The spy wore silk A second inspiration was Bovey Castle, a magnificent country estate hotel set in England’s Dartmoor National Park (the setting of Arthur Conan Doyle’s The Hound of the Baskervilles.) With its rambling stone manor house, formal gardens, rolling lawns and mist-shrouded woodlands, the place had a wonderfully mysterious ambiance. Not long after my visit, I needed a remote ducal estate in which to stage a rare book auction and immediately thought of Bovey Castle as my “role model for Marquand Castle in THE SPY WORE SILK.

Jo Beverley featured dramatic coastal settings: This isn't exactly a matter of a place inspiring a storyDragon's Bride because I already had part of the story for THE DRAGON'S BRIDE. It was taking place on the coast, and I picked the Dorset/Devon border because the geography felt right and I knew it  had smuggling history. As we were coming over for a holiday and research trip, we went to the area, in particular the small town of Bee, which might be a good setting.

It was perfect for my story, but I hadn't realized that a famous smuggler, Jack Ratterbury, was operating there exactly when my story was taking place! That  wasn't going to work with my book, in which there already was a local smuggling  master, "Captain Drake." Strangely enough, a previous Captain Drake, Melchisedeck Clyst,  had semi-retired and run a pub there, as Rattenbury was in 1816 in Beer.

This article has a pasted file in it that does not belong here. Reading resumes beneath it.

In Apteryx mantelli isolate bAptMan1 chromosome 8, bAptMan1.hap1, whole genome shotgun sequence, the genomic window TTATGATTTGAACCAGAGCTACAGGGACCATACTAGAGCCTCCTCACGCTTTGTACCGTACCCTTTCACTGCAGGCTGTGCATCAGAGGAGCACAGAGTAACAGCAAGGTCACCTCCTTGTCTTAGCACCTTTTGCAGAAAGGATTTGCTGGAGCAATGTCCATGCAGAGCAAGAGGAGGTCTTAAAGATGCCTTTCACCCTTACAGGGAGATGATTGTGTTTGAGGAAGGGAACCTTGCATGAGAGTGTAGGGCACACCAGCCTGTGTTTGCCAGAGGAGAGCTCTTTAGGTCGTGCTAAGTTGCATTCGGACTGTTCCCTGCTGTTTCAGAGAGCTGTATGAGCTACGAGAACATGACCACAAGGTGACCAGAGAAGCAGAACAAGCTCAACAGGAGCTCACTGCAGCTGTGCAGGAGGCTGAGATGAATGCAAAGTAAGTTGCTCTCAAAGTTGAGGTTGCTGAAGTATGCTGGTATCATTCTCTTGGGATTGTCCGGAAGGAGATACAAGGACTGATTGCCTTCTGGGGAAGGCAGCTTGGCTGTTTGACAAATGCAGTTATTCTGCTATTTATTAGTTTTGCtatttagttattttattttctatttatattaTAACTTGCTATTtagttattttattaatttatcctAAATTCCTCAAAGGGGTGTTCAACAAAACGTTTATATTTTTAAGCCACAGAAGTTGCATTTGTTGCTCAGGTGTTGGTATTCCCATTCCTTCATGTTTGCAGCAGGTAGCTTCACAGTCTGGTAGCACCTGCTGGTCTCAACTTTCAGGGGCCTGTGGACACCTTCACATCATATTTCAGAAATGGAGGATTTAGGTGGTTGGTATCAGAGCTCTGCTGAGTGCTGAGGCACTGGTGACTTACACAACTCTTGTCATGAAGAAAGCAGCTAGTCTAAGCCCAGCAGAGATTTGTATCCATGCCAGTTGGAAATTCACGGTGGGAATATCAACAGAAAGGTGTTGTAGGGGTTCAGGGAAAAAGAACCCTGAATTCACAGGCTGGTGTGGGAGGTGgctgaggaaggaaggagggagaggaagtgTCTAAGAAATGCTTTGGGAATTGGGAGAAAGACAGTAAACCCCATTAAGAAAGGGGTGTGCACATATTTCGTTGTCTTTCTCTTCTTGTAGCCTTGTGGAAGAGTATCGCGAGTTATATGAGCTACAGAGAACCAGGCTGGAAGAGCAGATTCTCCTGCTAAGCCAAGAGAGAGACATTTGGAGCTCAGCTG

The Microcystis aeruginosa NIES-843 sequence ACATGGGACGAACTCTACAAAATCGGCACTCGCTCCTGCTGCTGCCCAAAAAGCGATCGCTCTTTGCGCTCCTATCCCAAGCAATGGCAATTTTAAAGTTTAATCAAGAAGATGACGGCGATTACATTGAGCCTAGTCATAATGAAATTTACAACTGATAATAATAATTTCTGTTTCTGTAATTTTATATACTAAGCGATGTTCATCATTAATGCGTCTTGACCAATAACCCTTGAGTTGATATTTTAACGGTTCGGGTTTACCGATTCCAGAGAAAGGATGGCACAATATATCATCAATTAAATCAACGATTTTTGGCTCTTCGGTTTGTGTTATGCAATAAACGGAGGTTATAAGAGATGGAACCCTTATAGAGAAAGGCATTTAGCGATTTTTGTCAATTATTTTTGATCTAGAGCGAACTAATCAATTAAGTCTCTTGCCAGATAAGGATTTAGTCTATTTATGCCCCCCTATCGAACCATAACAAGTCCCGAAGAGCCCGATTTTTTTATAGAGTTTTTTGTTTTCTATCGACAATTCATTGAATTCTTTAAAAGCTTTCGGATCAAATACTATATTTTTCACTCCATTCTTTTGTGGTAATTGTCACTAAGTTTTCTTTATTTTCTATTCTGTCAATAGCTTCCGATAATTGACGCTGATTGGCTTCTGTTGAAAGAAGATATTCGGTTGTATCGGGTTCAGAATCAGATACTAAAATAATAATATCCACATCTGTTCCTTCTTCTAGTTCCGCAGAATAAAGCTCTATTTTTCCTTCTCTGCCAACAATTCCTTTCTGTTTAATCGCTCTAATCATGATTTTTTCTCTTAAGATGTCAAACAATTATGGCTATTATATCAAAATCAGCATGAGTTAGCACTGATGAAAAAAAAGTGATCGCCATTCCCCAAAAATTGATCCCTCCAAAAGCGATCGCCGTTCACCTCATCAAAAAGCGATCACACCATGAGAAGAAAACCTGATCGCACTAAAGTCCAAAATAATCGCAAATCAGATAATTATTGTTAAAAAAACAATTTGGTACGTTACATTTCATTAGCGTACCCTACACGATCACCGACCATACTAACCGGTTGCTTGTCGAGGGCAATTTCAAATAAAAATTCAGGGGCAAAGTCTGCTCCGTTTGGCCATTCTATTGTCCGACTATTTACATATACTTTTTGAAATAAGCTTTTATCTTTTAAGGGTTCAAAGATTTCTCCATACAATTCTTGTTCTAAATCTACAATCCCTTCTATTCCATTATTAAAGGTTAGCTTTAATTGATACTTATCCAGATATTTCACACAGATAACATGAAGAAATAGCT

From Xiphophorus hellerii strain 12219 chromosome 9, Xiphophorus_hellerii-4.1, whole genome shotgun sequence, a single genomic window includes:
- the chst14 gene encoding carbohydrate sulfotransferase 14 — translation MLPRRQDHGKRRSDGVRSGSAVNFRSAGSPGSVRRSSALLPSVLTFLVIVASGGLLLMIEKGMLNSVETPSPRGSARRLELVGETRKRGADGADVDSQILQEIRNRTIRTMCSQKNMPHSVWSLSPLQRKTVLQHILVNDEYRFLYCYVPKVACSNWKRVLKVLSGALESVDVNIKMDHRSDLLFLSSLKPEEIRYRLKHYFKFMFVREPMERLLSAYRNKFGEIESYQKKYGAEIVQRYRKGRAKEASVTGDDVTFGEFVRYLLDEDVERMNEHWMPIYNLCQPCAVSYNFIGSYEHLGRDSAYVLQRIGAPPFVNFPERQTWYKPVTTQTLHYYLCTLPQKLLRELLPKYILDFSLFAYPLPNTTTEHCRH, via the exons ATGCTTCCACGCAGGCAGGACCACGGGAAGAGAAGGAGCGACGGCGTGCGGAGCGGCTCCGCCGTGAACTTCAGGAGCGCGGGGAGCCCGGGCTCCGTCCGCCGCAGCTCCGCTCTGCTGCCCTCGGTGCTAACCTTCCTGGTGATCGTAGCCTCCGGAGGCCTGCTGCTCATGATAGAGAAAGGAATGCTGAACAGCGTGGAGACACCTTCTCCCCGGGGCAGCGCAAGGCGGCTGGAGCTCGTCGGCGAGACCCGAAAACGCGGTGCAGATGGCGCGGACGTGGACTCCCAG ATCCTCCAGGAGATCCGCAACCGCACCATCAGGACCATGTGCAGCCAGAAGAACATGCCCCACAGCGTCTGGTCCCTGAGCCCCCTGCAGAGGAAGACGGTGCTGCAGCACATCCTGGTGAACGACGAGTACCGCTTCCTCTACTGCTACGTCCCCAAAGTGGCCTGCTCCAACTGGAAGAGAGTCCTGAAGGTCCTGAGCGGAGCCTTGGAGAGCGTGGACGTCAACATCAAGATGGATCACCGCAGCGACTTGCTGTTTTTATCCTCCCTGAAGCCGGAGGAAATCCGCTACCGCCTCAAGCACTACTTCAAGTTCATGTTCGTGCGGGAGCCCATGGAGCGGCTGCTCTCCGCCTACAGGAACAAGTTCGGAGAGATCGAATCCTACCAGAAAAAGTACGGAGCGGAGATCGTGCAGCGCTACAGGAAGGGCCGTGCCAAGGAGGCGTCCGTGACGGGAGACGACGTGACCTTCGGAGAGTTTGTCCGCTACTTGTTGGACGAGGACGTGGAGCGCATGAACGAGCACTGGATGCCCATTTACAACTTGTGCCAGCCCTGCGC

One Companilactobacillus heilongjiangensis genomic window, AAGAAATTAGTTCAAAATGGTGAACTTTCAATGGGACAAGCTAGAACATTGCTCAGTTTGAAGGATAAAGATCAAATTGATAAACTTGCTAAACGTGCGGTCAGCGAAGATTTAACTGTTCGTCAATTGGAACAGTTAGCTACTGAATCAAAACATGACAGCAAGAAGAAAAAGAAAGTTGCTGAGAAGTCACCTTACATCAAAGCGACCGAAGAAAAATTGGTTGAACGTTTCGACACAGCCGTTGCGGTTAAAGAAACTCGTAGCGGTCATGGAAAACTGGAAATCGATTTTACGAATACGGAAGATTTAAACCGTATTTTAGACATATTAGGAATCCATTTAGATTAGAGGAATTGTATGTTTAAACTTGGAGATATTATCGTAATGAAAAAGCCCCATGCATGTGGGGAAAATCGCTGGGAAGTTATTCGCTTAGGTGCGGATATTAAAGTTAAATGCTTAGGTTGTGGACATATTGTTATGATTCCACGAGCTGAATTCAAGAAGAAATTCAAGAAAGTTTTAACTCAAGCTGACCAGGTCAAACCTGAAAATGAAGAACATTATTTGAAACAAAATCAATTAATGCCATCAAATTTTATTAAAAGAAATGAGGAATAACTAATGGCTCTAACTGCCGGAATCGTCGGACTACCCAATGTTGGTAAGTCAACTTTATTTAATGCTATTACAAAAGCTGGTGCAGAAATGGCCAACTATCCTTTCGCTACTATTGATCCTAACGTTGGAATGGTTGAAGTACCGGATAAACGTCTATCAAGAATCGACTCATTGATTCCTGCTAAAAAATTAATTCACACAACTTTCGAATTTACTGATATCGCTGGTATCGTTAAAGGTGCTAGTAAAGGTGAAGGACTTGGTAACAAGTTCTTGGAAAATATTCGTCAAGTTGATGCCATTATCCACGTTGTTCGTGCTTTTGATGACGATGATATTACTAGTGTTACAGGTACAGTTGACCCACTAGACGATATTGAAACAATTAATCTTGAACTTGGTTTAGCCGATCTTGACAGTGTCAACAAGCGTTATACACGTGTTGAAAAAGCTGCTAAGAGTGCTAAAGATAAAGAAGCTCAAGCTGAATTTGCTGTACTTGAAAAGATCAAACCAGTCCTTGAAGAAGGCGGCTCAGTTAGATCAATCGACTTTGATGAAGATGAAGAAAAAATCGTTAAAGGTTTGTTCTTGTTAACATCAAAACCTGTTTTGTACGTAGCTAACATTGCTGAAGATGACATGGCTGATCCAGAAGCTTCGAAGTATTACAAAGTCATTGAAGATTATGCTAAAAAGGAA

Beer My solution was simple — I renamed the location, but Dragon's Cove is Beer, and when you look at this picture of the Beer headland,  imagine Crag Wyvern up there, a bizarre house built to look like a medieval keep.

Mary Jo Putney journeyed through the Outer Hebrides : I've never had a story kicked off by a particular place, but setting is really important to me, and I've certainly had scenes and Black houses 2 settings inspired by places I've been.  Many years ago, before I started writing, I visited the Outer Hebrides island of Harris and Lewis, and we visited a crumbled, deserted village that was all blackhouses.  This is a primitive form of building with dry stone construction and thatched roofs and absolutely no creature comforts.  Smoke from a peat fire formed a layer in the air before making its way out of a hole in the middle of the roof.  Often people lived at one end and animals at the other.  You can Shattered rainbows see why people abandoned them when better became available!

All the blackhouses in the little village had fallen into ruin, with remnants of walls and tumbled rocks and long fallen beams.  I thought at the time it would be a great setting for a romantic suspense chase scene, with lots of places for the hunted to hide.  And sure enough, that's what happened to my poor hero and heroine in my historical, SHATTERED RAINBOWS.  Bits and pieces of places like this are always showing up in my stories.  Not only is this fun, it's why writers can take tax deductions on research trips.